Built in 1985 at the behest of the late Li Delun, China’s father of classical music, Beijing Concert Hall (BJCH) is the city’s oldest state-of-the-art classical music venue. Historically, BJCH played a vital role in making China a stop on every international orchestra’s Asia tour; today they remain a core part of October’s Beijing Music Festival, still the best music event of every year. These days, programming is sparser than seen at its Chang’an Street neighbours, but what remains is quality.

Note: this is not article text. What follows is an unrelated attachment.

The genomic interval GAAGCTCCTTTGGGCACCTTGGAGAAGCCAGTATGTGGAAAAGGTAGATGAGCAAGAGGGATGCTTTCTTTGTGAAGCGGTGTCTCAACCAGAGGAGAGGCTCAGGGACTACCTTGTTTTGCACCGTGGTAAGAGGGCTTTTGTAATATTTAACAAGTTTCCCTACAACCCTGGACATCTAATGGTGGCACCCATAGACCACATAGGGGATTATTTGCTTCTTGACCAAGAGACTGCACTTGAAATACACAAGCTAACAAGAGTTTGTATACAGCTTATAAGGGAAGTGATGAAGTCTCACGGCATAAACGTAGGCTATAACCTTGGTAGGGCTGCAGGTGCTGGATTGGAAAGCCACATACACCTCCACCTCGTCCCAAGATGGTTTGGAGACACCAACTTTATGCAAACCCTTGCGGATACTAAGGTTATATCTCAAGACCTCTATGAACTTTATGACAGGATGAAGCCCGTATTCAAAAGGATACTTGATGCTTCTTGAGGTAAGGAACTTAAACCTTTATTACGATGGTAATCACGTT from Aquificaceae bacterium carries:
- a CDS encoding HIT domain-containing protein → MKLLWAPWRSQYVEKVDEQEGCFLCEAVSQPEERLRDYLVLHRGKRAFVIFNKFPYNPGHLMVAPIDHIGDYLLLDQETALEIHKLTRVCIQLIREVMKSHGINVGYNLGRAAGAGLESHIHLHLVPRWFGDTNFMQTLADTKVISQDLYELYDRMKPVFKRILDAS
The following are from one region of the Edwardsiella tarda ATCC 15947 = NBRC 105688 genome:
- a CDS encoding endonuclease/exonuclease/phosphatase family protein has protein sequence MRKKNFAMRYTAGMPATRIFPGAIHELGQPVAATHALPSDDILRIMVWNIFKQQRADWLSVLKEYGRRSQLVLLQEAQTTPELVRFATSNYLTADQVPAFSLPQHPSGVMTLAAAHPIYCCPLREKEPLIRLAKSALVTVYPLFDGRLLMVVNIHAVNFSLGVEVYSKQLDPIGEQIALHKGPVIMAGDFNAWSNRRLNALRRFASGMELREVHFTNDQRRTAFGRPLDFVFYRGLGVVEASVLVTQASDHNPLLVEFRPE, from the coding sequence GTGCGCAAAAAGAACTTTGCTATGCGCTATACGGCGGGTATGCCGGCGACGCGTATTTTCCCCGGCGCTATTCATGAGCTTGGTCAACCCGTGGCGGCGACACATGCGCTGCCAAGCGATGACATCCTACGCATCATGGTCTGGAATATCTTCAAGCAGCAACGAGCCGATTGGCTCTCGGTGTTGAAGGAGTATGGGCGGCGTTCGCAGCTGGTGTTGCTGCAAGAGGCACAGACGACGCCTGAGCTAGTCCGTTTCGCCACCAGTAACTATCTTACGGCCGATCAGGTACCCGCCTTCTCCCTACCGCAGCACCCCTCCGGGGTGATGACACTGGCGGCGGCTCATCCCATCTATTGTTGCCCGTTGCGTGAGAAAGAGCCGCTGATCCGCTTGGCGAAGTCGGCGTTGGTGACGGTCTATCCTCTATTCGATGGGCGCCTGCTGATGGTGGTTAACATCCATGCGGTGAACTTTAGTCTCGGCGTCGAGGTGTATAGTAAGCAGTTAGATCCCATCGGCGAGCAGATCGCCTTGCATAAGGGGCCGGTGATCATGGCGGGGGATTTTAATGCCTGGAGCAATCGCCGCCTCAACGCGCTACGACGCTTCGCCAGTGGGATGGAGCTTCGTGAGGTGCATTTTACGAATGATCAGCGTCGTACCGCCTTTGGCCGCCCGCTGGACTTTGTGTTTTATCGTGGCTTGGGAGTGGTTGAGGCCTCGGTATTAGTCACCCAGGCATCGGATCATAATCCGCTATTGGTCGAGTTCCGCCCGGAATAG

The concert experience is the most intimate in the city; the 1,000 seats feel deceptively cosy, and there’s not a bad view in the house. Even better, no one stops you at the backstage door (the NCPA is one step away from retina scans). There’s a small bar in the lobby for pre-show refreshment, and stairs/restrooms/seats/lockers are all close by – although they also adhere to strict bag policy. (Attention Beijing theatres: some of us are coming from work). Better still, while the acoustics lack the warmth of the FCCH, experts agree they’re the city’s best, making it the prime location for live recordings. You won’t see many concerts at the BJCH, but you’ll never see a bad show.